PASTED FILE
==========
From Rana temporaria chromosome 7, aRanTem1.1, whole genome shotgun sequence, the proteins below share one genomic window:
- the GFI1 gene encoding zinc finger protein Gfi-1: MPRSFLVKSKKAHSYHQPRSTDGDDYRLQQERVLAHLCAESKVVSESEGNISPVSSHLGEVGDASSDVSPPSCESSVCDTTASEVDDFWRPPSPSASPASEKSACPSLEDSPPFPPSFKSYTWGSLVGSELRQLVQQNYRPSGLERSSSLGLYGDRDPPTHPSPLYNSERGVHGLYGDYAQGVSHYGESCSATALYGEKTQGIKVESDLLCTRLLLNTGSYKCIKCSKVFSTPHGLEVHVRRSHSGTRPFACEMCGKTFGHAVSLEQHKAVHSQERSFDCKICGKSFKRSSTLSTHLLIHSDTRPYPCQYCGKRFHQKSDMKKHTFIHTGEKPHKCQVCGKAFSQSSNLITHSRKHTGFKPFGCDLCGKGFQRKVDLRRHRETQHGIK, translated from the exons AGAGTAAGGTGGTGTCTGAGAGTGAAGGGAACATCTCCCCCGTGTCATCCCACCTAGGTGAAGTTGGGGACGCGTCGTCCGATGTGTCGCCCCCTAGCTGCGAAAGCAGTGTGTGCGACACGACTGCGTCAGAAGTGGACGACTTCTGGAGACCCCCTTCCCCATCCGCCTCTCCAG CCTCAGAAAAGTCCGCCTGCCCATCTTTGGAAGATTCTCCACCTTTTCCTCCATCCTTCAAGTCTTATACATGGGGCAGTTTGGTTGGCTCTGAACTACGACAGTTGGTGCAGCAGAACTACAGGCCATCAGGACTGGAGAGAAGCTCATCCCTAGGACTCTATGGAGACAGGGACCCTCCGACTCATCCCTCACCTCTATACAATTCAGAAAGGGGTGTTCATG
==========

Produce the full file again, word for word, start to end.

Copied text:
From Rana temporaria chromosome 7, aRanTem1.1, whole genome shotgun sequence, the proteins below share one genomic window:
- the GFI1 gene encoding zinc finger protein Gfi-1: MPRSFLVKSKKAHSYHQPRSTDGDDYRLQQERVLAHLCAESKVVSESEGNISPVSSHLGEVGDASSDVSPPSCESSVCDTTASEVDDFWRPPSPSASPASEKSACPSLEDSPPFPPSFKSYTWGSLVGSELRQLVQQNYRPSGLERSSSLGLYGDRDPPTHPSPLYNSERGVHGLYGDYAQGVSHYGESCSATALYGEKTQGIKVESDLLCTRLLLNTGSYKCIKCSKVFSTPHGLEVHVRRSHSGTRPFACEMCGKTFGHAVSLEQHKAVHSQERSFDCKICGKSFKRSSTLSTHLLIHSDTRPYPCQYCGKRFHQKSDMKKHTFIHTGEKPHKCQVCGKAFSQSSNLITHSRKHTGFKPFGCDLCGKGFQRKVDLRRHRETQHGIK, translated from the exons AGAGTAAGGTGGTGTCTGAGAGTGAAGGGAACATCTCCCCCGTGTCATCCCACCTAGGTGAAGTTGGGGACGCGTCGTCCGATGTGTCGCCCCCTAGCTGCGAAAGCAGTGTGTGCGACACGACTGCGTCAGAAGTGGACGACTTCTGGAGACCCCCTTCCCCATCCGCCTCTCCAG CCTCAGAAAAGTCCGCCTGCCCATCTTTGGAAGATTCTCCACCTTTTCCTCCATCCTTCAAGTCTTATACATGGGGCAGTTTGGTTGGCTCTGAACTACGACAGTTGGTGCAGCAGAACTACAGGCCATCAGGACTGGAGAGAAGCTCATCCCTAGGACTCTATGGAGACAGGGACCCTCCGACTCATCCCTCACCTCTATACAATTCAGAAAGGGGTGTTCATG